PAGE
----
Popular culture is lagging behind real life in the new China, as political control over mass communication remains strict. James Harding explains how the film industry, in particular, experiences the tension at the heart of modern China: a liberalising economy within a one-party stateby James Harding / January 20, 1998 / Leave a comment
The old cathay cinema in downtown Shanghai is in a sorry state. The art deco fa?ade has been tarted up with green neon lighting; the styrofoam is popping out of the grubby seats inside. The sound system crackles, the projector is faulty, the auditorium is dank and all but empty. The films are equally drab: heavy on political and patriotic content, most films still reek of a government propaganda department which treats the cinema as a means of educating the masses, rather than entertaining them. “There are no good movies being made in China,” says Zhang Yimou, director of films such as Raise the Red Lantern and To Live, explaining why people are deserting the cinema. On the streets outside, Shanghai is a city blooming with choice, a metropolis striving to be modern. The Communist party is gradually relinquishing control. Opposite the Cathay, one of the many new fashion emporiums is crammed with shoppers browsing the designer labels. Those who do not want to shop can play: a few years ago, karaoke was the thing, then tenpin bowling; lately go-karting tracks have sprung up to compete with the pool halls, health clubs and space invader parlours which serve a generation discovering the meaning of leisure.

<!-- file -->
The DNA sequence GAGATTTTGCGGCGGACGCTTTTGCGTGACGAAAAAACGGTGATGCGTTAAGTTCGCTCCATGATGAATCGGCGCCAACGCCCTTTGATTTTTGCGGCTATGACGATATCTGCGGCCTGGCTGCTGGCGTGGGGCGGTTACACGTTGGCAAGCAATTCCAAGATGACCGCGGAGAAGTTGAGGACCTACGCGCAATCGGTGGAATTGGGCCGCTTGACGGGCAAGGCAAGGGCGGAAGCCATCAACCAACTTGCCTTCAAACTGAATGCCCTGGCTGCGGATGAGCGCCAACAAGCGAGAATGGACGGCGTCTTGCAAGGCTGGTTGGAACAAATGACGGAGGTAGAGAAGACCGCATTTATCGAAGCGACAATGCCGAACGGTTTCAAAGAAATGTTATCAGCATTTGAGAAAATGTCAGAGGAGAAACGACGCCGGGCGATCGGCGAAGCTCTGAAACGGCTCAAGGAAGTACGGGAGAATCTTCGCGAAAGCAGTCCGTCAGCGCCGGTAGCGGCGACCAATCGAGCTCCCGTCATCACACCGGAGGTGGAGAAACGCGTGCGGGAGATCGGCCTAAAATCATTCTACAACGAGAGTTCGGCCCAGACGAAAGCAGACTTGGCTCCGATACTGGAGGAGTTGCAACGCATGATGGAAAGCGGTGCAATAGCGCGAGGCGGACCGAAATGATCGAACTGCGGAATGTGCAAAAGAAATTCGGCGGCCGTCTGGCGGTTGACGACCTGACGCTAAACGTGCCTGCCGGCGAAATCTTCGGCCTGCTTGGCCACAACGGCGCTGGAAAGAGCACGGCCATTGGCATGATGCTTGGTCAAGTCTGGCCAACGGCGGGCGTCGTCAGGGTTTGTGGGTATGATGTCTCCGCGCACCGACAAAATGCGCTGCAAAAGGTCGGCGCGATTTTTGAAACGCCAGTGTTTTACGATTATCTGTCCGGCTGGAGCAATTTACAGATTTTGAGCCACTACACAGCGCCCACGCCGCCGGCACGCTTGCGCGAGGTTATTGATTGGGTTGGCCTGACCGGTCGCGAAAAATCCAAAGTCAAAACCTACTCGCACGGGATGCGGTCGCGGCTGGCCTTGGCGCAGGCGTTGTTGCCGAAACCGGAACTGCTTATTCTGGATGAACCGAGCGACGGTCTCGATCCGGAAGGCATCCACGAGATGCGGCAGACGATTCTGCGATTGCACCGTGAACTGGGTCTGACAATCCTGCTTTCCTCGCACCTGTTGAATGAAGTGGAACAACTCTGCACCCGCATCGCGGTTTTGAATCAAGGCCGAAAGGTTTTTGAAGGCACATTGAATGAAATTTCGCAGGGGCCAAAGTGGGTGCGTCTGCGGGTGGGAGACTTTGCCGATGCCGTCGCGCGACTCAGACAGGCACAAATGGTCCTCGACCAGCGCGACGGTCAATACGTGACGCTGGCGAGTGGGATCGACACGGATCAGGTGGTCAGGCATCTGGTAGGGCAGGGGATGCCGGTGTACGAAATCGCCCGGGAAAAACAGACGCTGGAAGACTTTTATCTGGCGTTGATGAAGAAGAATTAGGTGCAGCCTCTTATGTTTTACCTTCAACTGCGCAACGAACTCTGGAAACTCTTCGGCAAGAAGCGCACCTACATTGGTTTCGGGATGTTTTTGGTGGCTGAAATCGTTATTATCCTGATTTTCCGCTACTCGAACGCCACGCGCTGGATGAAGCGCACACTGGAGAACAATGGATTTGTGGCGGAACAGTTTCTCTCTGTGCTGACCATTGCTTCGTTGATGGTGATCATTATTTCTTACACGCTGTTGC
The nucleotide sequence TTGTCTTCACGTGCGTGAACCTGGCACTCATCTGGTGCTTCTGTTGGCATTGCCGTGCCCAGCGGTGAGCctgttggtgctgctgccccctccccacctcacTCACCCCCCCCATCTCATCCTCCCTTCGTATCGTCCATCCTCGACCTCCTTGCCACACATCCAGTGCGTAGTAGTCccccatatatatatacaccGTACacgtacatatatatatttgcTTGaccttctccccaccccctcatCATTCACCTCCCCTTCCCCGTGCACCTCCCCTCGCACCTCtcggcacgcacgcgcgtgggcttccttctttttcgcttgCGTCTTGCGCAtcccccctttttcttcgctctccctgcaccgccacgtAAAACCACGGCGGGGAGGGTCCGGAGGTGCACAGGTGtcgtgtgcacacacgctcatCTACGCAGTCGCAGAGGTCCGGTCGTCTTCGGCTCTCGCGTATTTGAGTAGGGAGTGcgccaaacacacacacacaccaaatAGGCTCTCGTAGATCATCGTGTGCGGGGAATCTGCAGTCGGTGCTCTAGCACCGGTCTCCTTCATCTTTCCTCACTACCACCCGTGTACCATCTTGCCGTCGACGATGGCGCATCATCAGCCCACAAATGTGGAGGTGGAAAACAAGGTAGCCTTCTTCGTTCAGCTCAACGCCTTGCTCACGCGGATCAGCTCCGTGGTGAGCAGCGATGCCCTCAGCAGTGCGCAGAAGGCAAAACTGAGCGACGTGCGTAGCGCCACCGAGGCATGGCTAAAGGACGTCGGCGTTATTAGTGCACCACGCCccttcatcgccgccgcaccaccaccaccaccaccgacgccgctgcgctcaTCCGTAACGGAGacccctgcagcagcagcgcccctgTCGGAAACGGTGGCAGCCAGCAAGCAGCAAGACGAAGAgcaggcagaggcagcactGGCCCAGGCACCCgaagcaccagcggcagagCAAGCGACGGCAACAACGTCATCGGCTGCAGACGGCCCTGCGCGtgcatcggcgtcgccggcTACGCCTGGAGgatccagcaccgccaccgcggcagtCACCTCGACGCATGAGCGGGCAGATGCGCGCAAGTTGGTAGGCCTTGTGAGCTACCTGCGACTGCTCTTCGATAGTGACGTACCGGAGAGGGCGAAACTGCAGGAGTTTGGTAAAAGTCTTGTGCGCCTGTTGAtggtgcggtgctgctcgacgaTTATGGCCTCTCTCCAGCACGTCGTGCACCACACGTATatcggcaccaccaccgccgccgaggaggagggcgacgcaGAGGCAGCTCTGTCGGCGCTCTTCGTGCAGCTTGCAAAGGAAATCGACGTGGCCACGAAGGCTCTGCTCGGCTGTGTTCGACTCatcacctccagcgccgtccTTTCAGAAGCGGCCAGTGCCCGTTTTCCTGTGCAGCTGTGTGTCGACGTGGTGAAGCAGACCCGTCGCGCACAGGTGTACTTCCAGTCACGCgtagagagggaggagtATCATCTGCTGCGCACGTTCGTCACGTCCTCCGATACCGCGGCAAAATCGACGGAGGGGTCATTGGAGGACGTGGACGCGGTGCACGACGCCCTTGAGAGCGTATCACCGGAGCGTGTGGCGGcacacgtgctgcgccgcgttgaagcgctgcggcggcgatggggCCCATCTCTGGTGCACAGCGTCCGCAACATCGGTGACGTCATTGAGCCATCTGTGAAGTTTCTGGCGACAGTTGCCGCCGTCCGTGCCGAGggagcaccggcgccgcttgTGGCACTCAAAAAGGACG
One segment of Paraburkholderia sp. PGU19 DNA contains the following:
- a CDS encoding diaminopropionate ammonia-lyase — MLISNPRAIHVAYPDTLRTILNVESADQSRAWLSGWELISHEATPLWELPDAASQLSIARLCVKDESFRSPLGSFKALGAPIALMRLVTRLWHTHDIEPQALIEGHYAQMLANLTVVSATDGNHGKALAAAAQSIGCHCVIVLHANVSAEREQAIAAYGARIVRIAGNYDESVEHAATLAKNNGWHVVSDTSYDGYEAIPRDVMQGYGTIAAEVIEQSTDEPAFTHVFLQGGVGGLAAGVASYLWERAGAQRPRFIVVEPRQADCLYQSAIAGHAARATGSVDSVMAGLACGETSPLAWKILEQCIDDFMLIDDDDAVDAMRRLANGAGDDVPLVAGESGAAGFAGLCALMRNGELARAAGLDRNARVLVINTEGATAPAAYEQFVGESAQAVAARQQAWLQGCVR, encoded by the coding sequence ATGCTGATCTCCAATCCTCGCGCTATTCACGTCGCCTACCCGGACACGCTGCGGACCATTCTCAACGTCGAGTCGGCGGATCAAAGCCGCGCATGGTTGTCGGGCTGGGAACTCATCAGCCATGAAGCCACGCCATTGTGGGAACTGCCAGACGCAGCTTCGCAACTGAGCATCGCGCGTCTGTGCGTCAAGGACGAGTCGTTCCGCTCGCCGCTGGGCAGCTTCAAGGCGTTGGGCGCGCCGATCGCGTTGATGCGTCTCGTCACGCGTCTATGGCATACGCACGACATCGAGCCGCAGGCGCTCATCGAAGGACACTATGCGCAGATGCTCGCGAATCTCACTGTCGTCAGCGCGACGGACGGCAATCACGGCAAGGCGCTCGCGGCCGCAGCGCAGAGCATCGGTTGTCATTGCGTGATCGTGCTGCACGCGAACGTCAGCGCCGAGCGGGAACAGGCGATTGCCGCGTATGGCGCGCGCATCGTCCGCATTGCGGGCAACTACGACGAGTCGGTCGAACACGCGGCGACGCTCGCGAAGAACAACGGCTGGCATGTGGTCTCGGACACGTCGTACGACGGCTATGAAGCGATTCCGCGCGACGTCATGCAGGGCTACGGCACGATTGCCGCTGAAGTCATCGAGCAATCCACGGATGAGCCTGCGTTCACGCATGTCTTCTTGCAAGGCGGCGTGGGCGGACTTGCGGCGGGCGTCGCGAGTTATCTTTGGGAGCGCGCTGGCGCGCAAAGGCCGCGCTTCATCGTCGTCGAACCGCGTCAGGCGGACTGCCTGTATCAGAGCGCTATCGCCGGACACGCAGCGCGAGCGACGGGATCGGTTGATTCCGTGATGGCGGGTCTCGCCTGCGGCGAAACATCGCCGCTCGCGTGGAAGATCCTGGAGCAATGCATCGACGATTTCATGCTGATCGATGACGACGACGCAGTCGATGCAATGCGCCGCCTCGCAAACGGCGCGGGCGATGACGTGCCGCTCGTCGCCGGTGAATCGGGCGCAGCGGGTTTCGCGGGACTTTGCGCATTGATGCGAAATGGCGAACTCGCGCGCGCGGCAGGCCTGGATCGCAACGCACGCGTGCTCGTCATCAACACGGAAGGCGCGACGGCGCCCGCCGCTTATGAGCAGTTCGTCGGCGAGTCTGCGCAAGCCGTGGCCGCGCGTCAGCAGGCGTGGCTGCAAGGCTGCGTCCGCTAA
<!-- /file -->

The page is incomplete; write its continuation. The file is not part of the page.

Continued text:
In China today, life is more colourful outside the cinema than inside. Skyscrapers are sprouting, shiny car showrooms are opening in place of old state shops. A class of affluent young professionals has arrived, with many of the accessories of metropolitan life, but without a contemporary cinema. It is a conspicuous absence; one which spreads out to most forms of popular expression. A society is being reborn, but one which does not articulate itself in the media of the modern age. It is an incomplete renaissance-a cultureless revolution.
This is not for want of talent or know-how. The popular arts remain actively underdeveloped by the Communist party censors, a restraint felt all the more keenly as other creative minds in China have been unleashed by the country’s leaders, to develop companies, products and technologies. The result is a popular culture increasingly out of step with its population, moving on a slower treadmill than the economy at large. Not quite two decades since China launched its transition to the free market, manufacturers are making colour television sets which rival the best brands in the world. Sadly, the home-grown content is not worthy of the picture quality.